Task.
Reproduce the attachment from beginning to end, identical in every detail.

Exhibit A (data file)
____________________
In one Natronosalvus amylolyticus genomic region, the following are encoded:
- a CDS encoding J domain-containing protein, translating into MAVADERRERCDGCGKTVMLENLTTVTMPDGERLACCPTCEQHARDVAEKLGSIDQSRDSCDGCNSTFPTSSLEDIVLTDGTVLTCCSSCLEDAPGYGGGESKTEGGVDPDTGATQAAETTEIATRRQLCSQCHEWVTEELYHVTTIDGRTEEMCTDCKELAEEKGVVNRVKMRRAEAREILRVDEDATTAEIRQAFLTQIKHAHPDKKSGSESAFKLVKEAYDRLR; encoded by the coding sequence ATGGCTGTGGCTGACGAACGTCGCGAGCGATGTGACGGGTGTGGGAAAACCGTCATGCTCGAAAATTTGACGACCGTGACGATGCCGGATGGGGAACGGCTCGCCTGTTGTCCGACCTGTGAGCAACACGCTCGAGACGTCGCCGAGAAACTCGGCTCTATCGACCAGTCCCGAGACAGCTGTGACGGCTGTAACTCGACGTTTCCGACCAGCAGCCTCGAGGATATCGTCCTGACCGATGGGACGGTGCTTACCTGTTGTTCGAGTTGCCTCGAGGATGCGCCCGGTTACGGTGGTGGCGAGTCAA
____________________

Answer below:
In one Natronosalvus amylolyticus genomic region, the following are encoded:
- a CDS encoding J domain-containing protein, translating into MAVADERRERCDGCGKTVMLENLTTVTMPDGERLACCPTCEQHARDVAEKLGSIDQSRDSCDGCNSTFPTSSLEDIVLTDGTVLTCCSSCLEDAPGYGGGESKTEGGVDPDTGATQAAETTEIATRRQLCSQCHEWVTEELYHVTTIDGRTEEMCTDCKELAEEKGVVNRVKMRRAEAREILRVDEDATTAEIRQAFLTQIKHAHPDKKSGSESAFKLVKEAYDRLR; encoded by the coding sequence ATGGCTGTGGCTGACGAACGTCGCGAGCGATGTGACGGGTGTGGGAAAACCGTCATGCTCGAAAATTTGACGACCGTGACGATGCCGGATGGGGAACGGCTCGCCTGTTGTCCGACCTGTGAGCAACACGCTCGAGACGTCGCCGAGAAACTCGGCTCTATCGACCAGTCCCGAGACAGCTGTGACGGCTGTAACTCGACGTTTCCGACCAGCAGCCTCGAGGATATCGTCCTGACCGATGGGACGGTGCTTACCTGTTGTTCGAGTTGCCTCGAGGATGCGCCCGGTTACGGTGGTGGCGAGTCAA